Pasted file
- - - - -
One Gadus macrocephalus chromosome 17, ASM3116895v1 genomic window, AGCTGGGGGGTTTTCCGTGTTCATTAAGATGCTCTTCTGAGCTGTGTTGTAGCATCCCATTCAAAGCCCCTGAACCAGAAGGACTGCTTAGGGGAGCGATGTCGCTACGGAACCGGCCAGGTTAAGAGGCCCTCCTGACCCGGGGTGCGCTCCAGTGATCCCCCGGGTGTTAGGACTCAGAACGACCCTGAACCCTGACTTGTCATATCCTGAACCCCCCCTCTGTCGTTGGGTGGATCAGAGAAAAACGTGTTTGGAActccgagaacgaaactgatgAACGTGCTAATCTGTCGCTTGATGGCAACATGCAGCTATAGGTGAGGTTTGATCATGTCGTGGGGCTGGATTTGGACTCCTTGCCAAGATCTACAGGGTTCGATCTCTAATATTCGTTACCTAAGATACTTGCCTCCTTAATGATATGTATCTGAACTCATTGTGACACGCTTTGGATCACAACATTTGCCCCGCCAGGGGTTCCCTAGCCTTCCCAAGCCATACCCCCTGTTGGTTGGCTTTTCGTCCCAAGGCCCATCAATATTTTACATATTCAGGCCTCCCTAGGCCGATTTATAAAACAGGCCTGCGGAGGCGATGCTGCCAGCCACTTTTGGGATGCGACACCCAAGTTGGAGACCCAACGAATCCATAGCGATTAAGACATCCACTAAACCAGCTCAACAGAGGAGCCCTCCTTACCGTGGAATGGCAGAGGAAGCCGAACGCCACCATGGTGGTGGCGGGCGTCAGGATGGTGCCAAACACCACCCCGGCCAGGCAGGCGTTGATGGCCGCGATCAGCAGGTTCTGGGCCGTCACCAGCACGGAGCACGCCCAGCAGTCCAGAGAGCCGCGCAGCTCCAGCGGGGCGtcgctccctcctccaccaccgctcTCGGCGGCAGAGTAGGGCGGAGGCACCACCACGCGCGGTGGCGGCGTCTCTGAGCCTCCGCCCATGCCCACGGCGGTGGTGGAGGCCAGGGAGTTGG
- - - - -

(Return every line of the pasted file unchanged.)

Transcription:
One Gadus macrocephalus chromosome 17, ASM3116895v1 genomic window, AGCTGGGGGGTTTTCCGTGTTCATTAAGATGCTCTTCTGAGCTGTGTTGTAGCATCCCATTCAAAGCCCCTGAACCAGAAGGACTGCTTAGGGGAGCGATGTCGCTACGGAACCGGCCAGGTTAAGAGGCCCTCCTGACCCGGGGTGCGCTCCAGTGATCCCCCGGGTGTTAGGACTCAGAACGACCCTGAACCCTGACTTGTCATATCCTGAACCCCCCCTCTGTCGTTGGGTGGATCAGAGAAAAACGTGTTTGGAActccgagaacgaaactgatgAACGTGCTAATCTGTCGCTTGATGGCAACATGCAGCTATAGGTGAGGTTTGATCATGTCGTGGGGCTGGATTTGGACTCCTTGCCAAGATCTACAGGGTTCGATCTCTAATATTCGTTACCTAAGATACTTGCCTCCTTAATGATATGTATCTGAACTCATTGTGACACGCTTTGGATCACAACATTTGCCCCGCCAGGGGTTCCCTAGCCTTCCCAAGCCATACCCCCTGTTGGTTGGCTTTTCGTCCCAAGGCCCATCAATATTTTACATATTCAGGCCTCCCTAGGCCGATTTATAAAACAGGCCTGCGGAGGCGATGCTGCCAGCCACTTTTGGGATGCGACACCCAAGTTGGAGACCCAACGAATCCATAGCGATTAAGACATCCACTAAACCAGCTCAACAGAGGAGCCCTCCTTACCGTGGAATGGCAGAGGAAGCCGAACGCCACCATGGTGGTGGCGGGCGTCAGGATGGTGCCAAACACCACCCCGGCCAGGCAGGCGTTGATGGCCGCGATCAGCAGGTTCTGGGCCGTCACCAGCACGGAGCACGCCCAGCAGTCCAGAGAGCCGCGCAGCTCCAGCGGGGCGtcgctccctcctccaccaccgctcTCGGCGGCAGAGTAGGGCGGAGGCACCACCACGCGCGGTGGCGGCGTCTCTGAGCCTCCGCCCATGCCCACGGCGGTGGTGGAGGCCAGGGAGTTGG